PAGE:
In the afterglow of Kenzaburo Oe’s awarding of the Nobel Prize in 1994, many translations of his works were greeted warmly, but at this remove, it’s striking how many of these books retrace the same Oe themes: dealing, emotionally and practically, with a severely disabled son, while coming to terms with the death of his own father in the final days of World War II.
GROVE ATLANTIC, Fiction.
Worthy and interesting as both these themes are, constantly returning to them can seem like self-indulgence. Yet Oe was always looking for new means to probe these preoccupations. Here, he merges fictionalized familial history with an obsessive interest in the mythological poetry of English poet, William Blake.
Lines from Blake’s poetry are liberally quoted and mused upon, and provide the titles of the book and every chapter in it. Its central enigma is the inability to grasp exactly the consciousness of the narrator’s son and we probe this hinterland of the unknown not by merely rational analysis, but by the mechanism of Blake’s poetic visions, themselves attempting to make contact with mysteries.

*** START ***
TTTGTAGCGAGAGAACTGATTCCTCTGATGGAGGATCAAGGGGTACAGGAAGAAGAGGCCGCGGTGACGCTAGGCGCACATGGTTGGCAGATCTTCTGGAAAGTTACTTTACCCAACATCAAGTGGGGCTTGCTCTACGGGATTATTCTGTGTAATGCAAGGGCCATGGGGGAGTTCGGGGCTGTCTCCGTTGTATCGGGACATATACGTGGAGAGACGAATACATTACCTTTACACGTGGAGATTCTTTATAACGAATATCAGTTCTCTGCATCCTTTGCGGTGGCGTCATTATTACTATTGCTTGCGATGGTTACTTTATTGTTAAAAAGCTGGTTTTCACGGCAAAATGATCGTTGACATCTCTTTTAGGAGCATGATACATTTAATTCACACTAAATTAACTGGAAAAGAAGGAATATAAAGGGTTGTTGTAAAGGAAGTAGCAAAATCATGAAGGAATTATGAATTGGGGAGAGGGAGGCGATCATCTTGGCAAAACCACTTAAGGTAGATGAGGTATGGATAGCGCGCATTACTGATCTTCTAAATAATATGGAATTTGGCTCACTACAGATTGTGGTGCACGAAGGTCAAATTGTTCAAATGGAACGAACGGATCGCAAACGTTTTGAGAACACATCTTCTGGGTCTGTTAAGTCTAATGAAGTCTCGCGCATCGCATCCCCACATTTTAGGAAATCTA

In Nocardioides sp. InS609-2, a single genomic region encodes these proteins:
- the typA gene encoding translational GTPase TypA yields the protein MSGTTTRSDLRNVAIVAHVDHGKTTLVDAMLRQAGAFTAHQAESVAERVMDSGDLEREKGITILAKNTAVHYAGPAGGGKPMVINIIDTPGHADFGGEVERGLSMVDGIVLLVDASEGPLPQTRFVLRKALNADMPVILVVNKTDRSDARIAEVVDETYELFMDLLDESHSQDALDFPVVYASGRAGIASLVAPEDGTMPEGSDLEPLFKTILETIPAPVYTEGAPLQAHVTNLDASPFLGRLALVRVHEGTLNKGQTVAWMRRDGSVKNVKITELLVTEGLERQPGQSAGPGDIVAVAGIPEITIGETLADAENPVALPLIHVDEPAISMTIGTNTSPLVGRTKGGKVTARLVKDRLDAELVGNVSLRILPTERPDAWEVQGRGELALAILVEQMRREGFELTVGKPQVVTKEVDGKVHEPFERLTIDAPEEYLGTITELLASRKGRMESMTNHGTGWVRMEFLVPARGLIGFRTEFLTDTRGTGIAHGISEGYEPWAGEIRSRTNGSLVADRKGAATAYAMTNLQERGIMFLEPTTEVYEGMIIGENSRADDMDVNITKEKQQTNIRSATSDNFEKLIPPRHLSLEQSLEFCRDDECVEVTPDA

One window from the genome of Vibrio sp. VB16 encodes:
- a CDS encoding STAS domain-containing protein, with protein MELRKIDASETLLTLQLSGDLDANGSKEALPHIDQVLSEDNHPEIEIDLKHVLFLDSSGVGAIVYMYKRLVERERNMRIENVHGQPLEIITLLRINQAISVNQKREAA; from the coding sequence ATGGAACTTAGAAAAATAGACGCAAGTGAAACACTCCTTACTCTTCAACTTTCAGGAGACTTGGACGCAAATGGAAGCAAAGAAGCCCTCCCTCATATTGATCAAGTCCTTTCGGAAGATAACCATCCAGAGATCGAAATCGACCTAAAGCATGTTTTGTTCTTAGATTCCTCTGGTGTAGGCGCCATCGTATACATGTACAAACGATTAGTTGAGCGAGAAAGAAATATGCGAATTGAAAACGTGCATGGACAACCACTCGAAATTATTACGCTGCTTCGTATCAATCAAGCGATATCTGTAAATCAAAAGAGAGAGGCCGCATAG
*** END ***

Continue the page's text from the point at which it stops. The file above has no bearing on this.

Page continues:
It’s slightly surprising to learn that Oe — a scholar of French literature at university — had such esoteric interests within English literature. He fuses those intellectual stimuli with a fictional rendering of his own psychological life, switching us from the narrator’s son being haunted by Yukio Mishima’s severed head to Blake under the threat of execution for treason in his political opposition to King George III.
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